Banned Burns Brand

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At first glance there might not seem to be a lot in common between Scotland’s bard Robert Burns and comedian Russell Brand past the accusations of womanising and a discredited or sadly real problem with addiction respectively (and of course the UNCANNY similarity between their names…).
And yet…

Burns enjoyed rude songs and smutty poems and The Merry Muses, although not intended for public consumption, since its publication shortly after his death has been difficult for some to reconcile with their perceptions of him and was banned in the UK until 1965. It is no great stretch to see a similarity in Brand’s style of comedy but there is a more interesting connection to consider. It has recently come to light that Russell Brand’s memoir, Booky Wook 2, was banned from an inmate of Guantanamo Bay. Whilst the book itself is not particularly contentious, the reasons for it being banned are entirely relevant to Burns and his relevance to our contemporary world.

Burns was a noted advocate for freedom, although a freedom negotiated within the 18th century mores and societal norms that allowed him to briefly consider becoming a Bookkeeper for a plantation in Jamaica before his circumstances changed for the better. For the prisoners of Guantanamo Bay, the censorship of what books they receive and what they are allowed to communicate could be seen as the removal of freedoms Burns felt were paramount.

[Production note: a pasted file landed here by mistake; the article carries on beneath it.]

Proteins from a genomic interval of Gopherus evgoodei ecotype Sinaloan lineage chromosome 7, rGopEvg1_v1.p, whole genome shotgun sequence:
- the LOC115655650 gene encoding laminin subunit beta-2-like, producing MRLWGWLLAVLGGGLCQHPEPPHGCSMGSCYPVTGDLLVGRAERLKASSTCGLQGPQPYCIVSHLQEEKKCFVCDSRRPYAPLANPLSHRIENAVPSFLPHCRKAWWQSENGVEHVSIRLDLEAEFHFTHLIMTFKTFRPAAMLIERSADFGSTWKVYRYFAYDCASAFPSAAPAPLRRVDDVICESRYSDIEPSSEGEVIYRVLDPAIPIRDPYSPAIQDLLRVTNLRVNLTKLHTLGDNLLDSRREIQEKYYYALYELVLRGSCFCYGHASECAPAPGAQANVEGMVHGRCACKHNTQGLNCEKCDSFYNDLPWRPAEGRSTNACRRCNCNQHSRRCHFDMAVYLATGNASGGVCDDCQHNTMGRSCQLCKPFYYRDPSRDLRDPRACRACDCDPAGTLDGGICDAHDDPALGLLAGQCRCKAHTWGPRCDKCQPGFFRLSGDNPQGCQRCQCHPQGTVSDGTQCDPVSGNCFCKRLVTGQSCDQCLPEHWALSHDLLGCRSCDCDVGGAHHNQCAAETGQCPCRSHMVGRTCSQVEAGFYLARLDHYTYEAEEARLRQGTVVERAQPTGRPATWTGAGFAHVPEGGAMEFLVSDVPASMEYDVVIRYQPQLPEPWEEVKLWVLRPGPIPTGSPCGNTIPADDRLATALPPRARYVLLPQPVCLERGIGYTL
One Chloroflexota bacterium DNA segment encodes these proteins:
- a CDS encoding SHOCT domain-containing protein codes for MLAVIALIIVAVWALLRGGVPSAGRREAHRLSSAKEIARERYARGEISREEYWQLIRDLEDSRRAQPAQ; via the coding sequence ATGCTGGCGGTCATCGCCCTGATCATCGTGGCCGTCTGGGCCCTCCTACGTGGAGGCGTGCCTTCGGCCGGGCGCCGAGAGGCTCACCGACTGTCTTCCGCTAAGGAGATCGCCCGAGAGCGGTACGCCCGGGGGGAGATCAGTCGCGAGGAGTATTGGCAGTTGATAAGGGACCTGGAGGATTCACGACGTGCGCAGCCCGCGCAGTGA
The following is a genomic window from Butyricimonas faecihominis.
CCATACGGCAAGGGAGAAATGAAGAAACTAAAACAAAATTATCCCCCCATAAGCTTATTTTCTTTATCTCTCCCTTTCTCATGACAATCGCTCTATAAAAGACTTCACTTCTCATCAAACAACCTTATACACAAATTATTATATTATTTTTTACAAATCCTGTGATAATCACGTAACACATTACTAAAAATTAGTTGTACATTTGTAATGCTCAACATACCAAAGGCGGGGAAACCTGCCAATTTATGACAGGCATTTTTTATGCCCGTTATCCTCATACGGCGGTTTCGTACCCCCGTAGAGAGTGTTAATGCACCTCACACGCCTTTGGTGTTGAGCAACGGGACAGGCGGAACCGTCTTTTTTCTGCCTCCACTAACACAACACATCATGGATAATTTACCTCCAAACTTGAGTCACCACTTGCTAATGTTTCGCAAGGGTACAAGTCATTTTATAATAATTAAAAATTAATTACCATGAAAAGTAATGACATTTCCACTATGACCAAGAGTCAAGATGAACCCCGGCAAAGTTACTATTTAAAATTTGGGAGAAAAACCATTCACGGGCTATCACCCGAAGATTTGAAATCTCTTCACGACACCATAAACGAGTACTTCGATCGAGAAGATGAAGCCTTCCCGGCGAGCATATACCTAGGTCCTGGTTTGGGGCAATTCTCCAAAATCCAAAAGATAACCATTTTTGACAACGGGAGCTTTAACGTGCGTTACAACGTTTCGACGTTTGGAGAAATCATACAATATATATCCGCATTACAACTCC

Here’s freedom to them that wad read,
Here’s freedom to them that wad write,
There’s nane ever fear’d that the truth should be heard,
But they whom the truth would indite.

The prisoners have written their own poetry, some of which is now collected in an anthology Poems from Guantanamo. They are the poems that have made it past strict censorship.

“TO MY FATHER” BY ABDULLA THANI FARIS AL ANAZI

Two years have passed in far-away prisons,
Two years my eyes untouched by kohl.
Two years my heart sending out messages
To the homes where my family dwells,
Where lavender cotton sprouts
For grazing herds that leave well fed.

A comparable project has been undertaken in collaboration between the Robert Burns Birthplace Museum and Creative Scotland; with Kevin Williamson leading poetry workshops with some prisoners of HMP Kilmarnock that have also resulted in an anthology of poetry, Independent Minds: Prison, Poems and Politics. Although these are of course different circumstances, the creative freedom of expression that writing poetry has given both these groups of prisoners is something Robert Burns understood and we should not underestimate now.

‘Outside Time’ by Stephen

Vengeance and Incarceration.
Punishment and retribution.
Did I not offend enough.
To be considered with compassion.

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